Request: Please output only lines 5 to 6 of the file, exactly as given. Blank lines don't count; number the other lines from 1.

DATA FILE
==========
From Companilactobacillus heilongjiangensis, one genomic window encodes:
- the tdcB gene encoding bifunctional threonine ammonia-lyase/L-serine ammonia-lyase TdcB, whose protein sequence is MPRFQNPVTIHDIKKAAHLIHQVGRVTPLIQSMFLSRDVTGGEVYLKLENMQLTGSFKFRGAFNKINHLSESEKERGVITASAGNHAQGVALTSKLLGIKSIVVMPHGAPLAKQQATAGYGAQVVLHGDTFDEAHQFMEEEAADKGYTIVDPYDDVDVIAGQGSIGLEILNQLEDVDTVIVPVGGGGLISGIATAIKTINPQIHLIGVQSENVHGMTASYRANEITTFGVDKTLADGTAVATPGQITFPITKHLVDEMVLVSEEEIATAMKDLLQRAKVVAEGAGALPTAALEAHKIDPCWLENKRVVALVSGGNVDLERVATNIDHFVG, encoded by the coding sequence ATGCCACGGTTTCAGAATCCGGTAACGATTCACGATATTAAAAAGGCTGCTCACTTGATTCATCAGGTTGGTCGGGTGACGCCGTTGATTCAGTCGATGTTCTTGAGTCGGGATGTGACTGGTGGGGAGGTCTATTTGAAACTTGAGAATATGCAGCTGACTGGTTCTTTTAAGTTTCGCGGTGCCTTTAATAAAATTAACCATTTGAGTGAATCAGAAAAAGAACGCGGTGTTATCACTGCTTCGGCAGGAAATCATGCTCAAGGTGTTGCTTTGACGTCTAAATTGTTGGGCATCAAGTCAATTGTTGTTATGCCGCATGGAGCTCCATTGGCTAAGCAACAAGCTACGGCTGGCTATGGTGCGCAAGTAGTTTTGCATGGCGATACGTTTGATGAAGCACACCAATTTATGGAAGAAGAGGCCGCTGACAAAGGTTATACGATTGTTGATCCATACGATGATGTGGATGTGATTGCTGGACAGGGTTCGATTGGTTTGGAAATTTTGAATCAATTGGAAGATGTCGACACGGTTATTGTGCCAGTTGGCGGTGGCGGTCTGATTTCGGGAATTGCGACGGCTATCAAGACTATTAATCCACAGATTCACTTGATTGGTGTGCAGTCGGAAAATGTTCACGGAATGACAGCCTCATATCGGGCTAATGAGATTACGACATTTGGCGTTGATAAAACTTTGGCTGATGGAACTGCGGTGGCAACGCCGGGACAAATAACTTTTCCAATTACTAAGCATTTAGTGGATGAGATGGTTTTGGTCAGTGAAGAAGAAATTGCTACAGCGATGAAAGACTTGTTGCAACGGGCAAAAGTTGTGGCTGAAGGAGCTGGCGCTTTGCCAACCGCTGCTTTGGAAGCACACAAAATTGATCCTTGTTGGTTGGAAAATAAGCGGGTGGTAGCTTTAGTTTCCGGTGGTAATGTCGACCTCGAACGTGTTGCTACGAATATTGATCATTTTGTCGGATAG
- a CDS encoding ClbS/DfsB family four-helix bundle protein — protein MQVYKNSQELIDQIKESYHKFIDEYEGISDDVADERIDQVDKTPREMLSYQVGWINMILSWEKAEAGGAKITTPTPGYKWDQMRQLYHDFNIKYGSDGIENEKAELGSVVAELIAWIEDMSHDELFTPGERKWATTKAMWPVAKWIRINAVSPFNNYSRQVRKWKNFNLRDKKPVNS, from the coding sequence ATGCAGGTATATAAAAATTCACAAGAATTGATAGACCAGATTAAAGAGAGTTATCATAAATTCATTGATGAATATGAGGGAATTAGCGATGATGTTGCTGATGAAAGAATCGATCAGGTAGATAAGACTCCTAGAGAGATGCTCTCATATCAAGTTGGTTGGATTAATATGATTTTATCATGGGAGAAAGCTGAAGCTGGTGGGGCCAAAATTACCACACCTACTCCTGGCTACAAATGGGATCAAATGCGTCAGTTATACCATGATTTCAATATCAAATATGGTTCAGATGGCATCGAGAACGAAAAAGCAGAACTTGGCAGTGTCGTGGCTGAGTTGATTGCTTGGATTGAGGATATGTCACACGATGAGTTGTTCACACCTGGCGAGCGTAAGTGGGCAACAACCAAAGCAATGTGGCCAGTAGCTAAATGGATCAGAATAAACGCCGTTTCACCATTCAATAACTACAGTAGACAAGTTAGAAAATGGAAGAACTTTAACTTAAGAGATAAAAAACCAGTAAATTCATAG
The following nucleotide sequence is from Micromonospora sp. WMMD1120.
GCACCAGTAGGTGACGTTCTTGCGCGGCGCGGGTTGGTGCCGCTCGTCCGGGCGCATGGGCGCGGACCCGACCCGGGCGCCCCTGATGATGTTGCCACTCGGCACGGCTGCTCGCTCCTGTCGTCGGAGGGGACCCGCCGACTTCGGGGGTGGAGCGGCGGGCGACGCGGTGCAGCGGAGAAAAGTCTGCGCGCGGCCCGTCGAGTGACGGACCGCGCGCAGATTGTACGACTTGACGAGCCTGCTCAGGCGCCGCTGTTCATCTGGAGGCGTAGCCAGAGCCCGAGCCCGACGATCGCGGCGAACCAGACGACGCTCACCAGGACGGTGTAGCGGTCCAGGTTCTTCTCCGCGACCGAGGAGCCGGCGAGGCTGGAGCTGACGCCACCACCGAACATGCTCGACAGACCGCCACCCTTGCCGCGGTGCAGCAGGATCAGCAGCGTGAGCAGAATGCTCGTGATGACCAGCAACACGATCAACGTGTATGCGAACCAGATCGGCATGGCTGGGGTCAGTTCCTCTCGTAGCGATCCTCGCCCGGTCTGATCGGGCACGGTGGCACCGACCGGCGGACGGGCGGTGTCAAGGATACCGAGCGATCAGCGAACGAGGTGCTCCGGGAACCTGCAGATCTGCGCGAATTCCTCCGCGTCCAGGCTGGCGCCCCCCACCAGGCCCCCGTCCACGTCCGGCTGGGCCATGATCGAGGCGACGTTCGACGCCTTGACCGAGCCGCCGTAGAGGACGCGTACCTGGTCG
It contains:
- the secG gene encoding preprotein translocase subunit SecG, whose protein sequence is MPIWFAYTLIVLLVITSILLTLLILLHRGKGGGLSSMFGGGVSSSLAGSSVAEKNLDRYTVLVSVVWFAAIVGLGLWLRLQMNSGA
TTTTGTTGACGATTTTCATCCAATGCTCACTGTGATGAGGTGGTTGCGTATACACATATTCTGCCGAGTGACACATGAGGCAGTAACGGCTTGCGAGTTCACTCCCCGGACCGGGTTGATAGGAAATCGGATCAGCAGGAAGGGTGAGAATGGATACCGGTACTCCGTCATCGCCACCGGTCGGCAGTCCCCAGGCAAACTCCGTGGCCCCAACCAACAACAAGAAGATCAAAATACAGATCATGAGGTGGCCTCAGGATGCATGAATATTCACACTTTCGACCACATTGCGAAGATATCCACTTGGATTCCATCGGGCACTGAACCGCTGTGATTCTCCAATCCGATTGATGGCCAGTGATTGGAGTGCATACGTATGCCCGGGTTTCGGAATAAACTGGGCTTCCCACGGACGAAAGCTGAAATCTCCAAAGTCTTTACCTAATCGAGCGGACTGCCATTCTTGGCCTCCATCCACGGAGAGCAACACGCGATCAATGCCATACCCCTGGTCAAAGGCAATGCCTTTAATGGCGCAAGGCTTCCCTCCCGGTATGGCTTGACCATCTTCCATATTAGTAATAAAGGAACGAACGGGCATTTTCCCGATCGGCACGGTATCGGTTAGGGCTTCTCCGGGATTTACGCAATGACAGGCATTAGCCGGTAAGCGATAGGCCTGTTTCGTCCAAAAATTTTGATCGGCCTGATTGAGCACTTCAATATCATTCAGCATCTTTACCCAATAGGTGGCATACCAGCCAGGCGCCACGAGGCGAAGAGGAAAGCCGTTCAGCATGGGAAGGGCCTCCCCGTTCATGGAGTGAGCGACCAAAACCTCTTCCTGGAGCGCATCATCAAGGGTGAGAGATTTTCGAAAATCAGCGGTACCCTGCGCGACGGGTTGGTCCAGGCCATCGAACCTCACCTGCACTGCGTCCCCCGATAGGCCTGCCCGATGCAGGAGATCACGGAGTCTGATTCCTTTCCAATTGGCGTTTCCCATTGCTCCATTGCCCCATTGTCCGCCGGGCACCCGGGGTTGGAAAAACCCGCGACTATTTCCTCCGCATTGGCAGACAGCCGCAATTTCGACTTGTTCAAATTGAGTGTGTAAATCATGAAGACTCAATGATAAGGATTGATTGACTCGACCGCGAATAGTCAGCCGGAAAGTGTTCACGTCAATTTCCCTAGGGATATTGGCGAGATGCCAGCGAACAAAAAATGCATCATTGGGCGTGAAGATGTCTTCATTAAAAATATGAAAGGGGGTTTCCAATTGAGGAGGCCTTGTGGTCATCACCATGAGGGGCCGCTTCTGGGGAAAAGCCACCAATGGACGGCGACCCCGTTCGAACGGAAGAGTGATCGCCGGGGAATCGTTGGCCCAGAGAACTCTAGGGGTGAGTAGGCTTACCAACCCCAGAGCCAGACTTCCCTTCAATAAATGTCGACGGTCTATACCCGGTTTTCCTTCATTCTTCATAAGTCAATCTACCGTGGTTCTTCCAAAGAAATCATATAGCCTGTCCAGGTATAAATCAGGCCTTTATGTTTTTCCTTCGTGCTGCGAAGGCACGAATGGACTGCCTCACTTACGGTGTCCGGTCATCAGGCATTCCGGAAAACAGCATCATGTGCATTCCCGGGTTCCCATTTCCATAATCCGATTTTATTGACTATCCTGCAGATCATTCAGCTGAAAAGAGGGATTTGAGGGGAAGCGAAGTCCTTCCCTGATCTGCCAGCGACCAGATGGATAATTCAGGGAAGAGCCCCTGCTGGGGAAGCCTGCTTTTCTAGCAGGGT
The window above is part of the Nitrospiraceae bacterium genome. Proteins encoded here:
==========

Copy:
GCACCAGTAGGTGACGTTCTTGCGCGGCGCGGGTTGGTGCCGCTCGTCCGGGCGCATGGGCGCGGACCCGACCCGGGCGCCCCTGATGATGTTGCCACTCGGCACGGCTGCTCGCTCCTGTCGTCGGAGGGGACCCGCCGACTTCGGGGGTGGAGCGGCGGGCGACGCGGTGCAGCGGAGAAAAGTCTGCGCGCGGCCCGTCGAGTGACGGACCGCGCGCAGATTGTACGACTTGACGAGCCTGCTCAGGCGCCGCTGTTCATCTGGAGGCGTAGCCAGAGCCCGAGCCCGACGATCGCGGCGAACCAGACGACGCTCACCAGGACGGTGTAGCGGTCCAGGTTCTTCTCCGCGACCGAGGAGCCGGCGAGGCTGGAGCTGACGCCACCACCGAACATGCTCGACAGACCGCCACCCTTGCCGCGGTGCAGCAGGATCAGCAGCGTGAGCAGAATGCTCGTGATGACCAGCAACACGATCAACGTGTATGCGAACCAGATCGGCATGGCTGGGGTCAGTTCCTCTCGTAGCGATCCTCGCCCGGTCTGATCGGGCACGGTGGCACCGACCGGCGGACGGGCGGTGTCAAGGATACCGAGCGATCAGCGAACGAGGTGCTCCGGGAACCTGCAGATCTGCGCGAATTCCTCCGCGTCCAGGCTGGCGCCCCCCACCAGGCCCCCGTCCACGTCCGGCTGGGCCATGATCGAGGCGACGTTCGACGCCTTGACCGAGCCGCCGTAGAGGACGCGTACCTGGTCG
It contains: